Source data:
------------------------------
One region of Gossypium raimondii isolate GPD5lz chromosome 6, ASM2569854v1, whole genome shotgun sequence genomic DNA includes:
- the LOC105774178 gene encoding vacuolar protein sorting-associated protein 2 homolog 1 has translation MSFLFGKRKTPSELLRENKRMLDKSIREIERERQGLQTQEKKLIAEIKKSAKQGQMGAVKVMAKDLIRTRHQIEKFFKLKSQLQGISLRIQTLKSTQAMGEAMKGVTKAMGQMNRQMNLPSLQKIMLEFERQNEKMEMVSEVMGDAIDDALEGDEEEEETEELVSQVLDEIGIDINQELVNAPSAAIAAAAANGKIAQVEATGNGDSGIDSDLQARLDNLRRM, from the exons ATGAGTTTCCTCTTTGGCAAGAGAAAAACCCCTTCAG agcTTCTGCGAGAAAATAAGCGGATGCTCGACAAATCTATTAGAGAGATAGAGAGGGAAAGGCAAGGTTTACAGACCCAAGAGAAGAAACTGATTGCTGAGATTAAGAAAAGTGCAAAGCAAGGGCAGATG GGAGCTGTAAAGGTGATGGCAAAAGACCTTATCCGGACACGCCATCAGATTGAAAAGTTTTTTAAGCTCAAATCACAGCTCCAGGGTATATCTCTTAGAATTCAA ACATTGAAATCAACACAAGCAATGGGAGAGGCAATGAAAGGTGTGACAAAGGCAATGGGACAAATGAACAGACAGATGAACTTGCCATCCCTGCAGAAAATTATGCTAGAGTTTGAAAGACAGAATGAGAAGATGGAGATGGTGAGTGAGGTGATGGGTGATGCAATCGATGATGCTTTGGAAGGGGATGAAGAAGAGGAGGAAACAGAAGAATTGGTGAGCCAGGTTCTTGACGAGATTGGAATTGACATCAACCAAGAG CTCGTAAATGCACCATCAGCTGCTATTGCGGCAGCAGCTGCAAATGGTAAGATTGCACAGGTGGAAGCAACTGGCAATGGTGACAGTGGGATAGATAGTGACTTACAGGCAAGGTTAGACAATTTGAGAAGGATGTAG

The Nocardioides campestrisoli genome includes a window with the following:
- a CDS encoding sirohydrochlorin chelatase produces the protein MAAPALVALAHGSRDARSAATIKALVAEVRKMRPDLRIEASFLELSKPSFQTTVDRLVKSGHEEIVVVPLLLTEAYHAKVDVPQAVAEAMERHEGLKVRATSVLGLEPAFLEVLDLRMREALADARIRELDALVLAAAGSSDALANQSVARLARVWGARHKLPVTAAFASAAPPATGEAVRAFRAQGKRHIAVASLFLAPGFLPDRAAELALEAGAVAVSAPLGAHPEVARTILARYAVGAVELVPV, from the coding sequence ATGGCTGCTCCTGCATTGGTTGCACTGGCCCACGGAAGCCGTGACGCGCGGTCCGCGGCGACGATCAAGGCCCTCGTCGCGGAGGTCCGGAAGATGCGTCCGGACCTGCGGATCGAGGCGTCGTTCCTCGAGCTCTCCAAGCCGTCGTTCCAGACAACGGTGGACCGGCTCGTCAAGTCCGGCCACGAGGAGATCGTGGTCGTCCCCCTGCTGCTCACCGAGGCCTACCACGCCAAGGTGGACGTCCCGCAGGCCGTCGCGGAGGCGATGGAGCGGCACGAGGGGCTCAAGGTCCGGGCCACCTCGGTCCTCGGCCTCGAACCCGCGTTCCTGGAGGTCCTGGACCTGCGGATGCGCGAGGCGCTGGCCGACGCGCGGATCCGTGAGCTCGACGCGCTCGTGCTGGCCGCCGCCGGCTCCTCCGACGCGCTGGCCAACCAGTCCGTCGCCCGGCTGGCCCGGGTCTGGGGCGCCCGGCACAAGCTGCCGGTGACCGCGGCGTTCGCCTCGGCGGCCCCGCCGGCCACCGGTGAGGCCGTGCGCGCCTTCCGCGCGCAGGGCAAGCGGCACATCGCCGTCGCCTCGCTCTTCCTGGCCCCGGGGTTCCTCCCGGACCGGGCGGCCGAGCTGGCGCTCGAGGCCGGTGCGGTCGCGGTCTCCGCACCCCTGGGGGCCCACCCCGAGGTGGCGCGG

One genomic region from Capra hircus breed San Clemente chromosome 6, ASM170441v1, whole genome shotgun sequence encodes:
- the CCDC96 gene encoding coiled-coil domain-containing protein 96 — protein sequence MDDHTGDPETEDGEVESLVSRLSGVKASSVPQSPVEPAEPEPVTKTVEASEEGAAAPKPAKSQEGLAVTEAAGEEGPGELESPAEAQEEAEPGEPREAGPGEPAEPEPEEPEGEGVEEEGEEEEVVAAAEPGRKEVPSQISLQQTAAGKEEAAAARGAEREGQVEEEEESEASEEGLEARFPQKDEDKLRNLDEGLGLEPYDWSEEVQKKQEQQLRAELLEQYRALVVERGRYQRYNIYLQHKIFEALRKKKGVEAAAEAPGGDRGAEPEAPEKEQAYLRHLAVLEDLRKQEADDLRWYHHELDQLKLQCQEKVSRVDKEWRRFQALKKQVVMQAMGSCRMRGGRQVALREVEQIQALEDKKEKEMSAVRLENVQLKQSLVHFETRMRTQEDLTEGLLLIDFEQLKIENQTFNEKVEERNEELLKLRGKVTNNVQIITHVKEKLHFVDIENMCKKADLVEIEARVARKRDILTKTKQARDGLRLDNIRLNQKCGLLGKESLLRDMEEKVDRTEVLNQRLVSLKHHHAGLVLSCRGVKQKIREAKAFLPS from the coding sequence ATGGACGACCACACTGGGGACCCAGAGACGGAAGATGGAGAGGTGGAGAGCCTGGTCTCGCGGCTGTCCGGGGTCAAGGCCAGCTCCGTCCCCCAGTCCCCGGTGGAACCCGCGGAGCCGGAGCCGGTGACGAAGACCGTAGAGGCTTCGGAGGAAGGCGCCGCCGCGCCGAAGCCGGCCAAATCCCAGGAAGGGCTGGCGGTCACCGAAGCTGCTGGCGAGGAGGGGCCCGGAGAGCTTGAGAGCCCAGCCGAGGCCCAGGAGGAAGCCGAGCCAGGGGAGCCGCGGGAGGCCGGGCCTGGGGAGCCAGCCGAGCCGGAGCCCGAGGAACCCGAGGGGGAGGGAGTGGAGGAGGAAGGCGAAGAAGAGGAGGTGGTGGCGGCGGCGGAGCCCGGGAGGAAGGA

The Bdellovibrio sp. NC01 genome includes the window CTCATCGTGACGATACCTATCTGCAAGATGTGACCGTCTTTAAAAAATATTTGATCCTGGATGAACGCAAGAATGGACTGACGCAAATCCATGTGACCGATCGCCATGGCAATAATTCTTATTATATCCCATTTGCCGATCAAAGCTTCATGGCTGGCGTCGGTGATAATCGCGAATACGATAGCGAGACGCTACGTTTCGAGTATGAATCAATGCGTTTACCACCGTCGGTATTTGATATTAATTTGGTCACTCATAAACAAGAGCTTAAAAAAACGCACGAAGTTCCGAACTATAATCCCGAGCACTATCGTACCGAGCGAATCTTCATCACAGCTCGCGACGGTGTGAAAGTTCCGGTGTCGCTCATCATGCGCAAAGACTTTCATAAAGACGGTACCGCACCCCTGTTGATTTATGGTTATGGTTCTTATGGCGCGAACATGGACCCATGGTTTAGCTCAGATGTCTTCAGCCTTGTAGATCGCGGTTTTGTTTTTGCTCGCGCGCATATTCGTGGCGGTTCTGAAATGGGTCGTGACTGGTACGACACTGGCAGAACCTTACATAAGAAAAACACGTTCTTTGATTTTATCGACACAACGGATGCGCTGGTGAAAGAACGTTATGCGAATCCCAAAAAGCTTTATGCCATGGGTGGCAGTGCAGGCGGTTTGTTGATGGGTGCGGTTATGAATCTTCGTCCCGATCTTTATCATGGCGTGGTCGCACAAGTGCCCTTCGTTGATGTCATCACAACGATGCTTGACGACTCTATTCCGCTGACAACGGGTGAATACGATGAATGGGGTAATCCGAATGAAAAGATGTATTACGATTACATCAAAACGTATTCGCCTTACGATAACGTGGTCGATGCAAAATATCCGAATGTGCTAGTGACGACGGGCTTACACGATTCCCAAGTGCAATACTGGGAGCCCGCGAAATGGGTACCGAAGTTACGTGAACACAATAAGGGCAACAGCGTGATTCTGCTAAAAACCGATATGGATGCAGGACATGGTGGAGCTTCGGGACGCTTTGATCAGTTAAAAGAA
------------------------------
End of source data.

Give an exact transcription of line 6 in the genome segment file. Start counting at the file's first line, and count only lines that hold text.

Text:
- the CCDC96 gene encoding coiled-coil domain-containing protein 96 — protein sequence MDDHTGDPETEDGEVESLVSRLSGVKASSVPQSPVEPAEPEPVTKTVEASEEGAAAPKPAKSQEGLAVTEAAGEEGPGELESPAEAQEEAEPGEPREAGPGEPAEPEPEEPEGEGVEEEGEEEEVVAAAEPGRKEVPSQISLQQTAAGKEEAAAARGAEREGQVEEEEESEASEEGLEARFPQKDEDKLRNLDEGLGLEPYDWSEEVQKKQEQQLRAELLEQYRALVVERGRYQRYNIYLQHKIFEALRKKKGVEAAAEAPGGDRGAEPEAPEKEQAYLRHLAVLEDLRKQEADDLRWYHHELDQLKLQCQEKVSRVDKEWRRFQALKKQVVMQAMGSCRMRGGRQVALREVEQIQALEDKKEKEMSAVRLENVQLKQSLVHFETRMRTQEDLTEGLLLIDFEQLKIENQTFNEKVEERNEELLKLRGKVTNNVQIITHVKEKLHFVDIENMCKKADLVEIEARVARKRDILTKTKQARDGLRLDNIRLNQKCGLLGKESLLRDMEEKVDRTEVLNQRLVSLKHHHAGLVLSCRGVKQKIREAKAFLPS from the coding sequence ATGGACGACCACACTGGGGACCCAGAGACGGAAGATGGAGAGGTGGAGAGCCTGGTCTCGCGGCTGTCCGGGGTCAAGGCCAGCTCCGTCCCCCAGTCCCCGGTGGAACCCGCGGAGCCGGAGCCGGTGACGAAGACCGTAGAGGCTTCGGAGGAAGGCGCCGCCGCGCCGAAGCCGGCCAAATCCCAGGAAGGGCTGGCGGTCACCGAAGCTGCTGGCGAGGAGGGGCCCGGAGAGCTTGAGAGCCCAGCCGAGGCCCAGGAGGAAGCCGAGCCAGGGGAGCCGCGGGAGGCCGGGCCTGGGGAGCCAGCCGAGCCGGAGCCCGAGGAACCCGAGGGGGAGGGAGTGGAGGAGGAAGGCGAAGAAGAGGAGGTGGTGGCGGCGGCGGAGCCCGGGAGGAAGGA